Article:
As much as I was caught up in the racing euphoria, it wasn’t difficult to see that there was something seriously wrong.
Camel racing goes back nearly 200 years and is popular throughout the entire Gulf region. A prized racing camel can fetch anywhere from $100,000 to upward of a million dollars.
As recently as a decade ago, camel jockeys were all children (some reportedly as young as three) that were taken from Pakistan, Bangladesh, Afghanistan and Sudan. Most of the young boys were rounded up in very poor regions, often with the consent of their parents for a fee and smuggled into the Gulf states. Once there, many of the boys were housed in miserable conditions with inadequate sleeping and/or toilet facilities.
There are numerous documentaries and human rights reports that show the horrific conditions many of these boys endured during their time as camel jockeys. In order to keep the boys’ weight down so that the camels could run faster, some of the boys were deprived of food. Independent observers reported numerous cases of children being beaten, and worse, raped by the men hired to look after them. Then there are the boys who never made it back home because they fell off the camel and were trampled to death.
In 1993, there was a push in the UAE to stop the practice of using children, but it didn’t actually come into effect until 2002. The UAE was the first to ban the practice followed by the other Arab Gulf countries. Today, the minimum age for a camel jockey is 15.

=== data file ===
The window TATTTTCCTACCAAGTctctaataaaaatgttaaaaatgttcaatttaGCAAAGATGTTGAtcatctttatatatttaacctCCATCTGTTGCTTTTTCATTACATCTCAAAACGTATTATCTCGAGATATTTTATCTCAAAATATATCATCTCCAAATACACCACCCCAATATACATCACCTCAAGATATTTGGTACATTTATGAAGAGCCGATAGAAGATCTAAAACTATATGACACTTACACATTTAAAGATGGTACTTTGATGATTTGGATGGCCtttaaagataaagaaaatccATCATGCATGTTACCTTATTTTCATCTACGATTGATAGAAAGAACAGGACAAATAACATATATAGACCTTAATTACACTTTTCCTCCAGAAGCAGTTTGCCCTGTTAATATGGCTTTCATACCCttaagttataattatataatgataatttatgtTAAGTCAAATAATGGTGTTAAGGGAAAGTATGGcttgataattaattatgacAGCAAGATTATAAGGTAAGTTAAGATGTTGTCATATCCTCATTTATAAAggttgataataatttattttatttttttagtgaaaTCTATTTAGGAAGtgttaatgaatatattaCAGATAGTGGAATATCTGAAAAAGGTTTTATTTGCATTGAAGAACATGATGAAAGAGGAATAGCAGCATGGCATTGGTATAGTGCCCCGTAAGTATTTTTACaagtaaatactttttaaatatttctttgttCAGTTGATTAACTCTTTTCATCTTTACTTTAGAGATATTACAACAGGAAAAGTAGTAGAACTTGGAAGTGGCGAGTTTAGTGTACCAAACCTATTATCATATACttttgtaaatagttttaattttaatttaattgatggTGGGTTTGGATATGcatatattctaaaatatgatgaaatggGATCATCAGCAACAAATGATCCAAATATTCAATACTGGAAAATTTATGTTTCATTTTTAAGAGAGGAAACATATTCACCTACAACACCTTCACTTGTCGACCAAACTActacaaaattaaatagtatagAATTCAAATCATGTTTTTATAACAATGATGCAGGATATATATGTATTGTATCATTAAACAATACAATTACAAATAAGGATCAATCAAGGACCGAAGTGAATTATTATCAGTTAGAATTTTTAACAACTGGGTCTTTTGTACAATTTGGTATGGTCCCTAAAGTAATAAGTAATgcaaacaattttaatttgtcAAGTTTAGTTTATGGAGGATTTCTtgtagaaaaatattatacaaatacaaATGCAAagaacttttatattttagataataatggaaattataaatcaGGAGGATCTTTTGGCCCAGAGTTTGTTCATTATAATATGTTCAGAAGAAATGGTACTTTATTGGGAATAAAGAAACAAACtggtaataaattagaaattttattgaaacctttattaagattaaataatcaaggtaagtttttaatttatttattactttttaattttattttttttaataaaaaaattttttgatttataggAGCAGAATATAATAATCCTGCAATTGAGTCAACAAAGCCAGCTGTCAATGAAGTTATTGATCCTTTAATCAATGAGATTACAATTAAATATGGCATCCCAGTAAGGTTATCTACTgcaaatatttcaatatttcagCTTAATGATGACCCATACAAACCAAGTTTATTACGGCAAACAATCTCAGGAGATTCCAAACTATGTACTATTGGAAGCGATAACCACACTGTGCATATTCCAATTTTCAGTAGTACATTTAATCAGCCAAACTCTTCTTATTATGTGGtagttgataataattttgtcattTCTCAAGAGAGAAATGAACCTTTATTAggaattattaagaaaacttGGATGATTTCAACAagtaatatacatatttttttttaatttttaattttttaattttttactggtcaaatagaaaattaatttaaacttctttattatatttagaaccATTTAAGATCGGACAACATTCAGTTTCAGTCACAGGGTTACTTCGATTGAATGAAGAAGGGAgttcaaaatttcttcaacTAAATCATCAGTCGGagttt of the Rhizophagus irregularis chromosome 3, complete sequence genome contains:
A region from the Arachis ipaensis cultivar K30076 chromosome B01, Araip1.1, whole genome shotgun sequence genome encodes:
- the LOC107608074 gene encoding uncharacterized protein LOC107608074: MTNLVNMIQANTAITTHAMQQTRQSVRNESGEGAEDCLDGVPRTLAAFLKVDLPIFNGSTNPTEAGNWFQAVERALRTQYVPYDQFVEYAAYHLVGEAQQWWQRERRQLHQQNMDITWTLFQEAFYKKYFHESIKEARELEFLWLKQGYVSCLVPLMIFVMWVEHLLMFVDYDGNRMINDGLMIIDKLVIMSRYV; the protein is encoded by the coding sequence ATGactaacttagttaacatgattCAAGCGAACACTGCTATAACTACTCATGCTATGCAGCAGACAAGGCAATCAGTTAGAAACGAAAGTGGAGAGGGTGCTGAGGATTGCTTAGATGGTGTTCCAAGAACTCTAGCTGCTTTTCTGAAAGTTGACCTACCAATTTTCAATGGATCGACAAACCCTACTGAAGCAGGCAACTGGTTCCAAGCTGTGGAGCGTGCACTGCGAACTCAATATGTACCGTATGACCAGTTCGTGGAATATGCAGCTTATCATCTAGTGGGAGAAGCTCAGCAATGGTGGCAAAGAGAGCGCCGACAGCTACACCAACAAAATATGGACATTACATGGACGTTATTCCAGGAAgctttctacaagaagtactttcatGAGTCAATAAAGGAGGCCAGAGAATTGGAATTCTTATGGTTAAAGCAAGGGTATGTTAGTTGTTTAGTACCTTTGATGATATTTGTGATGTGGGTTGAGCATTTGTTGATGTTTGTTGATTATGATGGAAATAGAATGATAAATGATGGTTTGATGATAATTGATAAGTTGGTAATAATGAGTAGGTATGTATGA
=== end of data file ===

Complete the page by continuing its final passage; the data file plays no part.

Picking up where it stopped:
In order to get the best shots of the race, I hopped in the back of one of the Emirati’s Land Cruisers so that I could be close to the action. The Emirati camel owners drive their 4x4s on a separate track alongside the camel racetrack so that they can follow the race and at the same time shout instruction to the jockeys by way of walkie-talkie. Most of the children had walkie-talkies attached to their chest.
Even though gambling is illegal in the Emirates, it didn’t stop the Emiratis from waging bets on the side.
The race starts with roughly a dozen camels in a line. Behind each of the camels is what I call a chaser (I don’t know the official name) who yells, screams and hits the camels with a stick to get them moving at the very beginning of the race.
As the camels jostle for position, so, too, do the Emiratis behind the wheel of their 4x4s. At the very beginning, it’s almost as if two separate races are taking place at the same time. Within a short span of time, the camels spread out and by the end of the race there is rarely a “photo-finish.”
After watching a few races, we all decided to call it a morning. As we were packing our gear and preparing to leave, guess who shows up in a brand spanking new Land Cruiser? The Emirati who crashed his last car through the roof of the hut.
In a desperate attempt to get our attention all over again, he began honking his horn and waving his arms as he raced across the desert. Unfortunately for him, it was too late and, by now, too hot. The only thought going through my mind (and I’m sure the other media present) was to take a dip in the pool back at the Hyatt.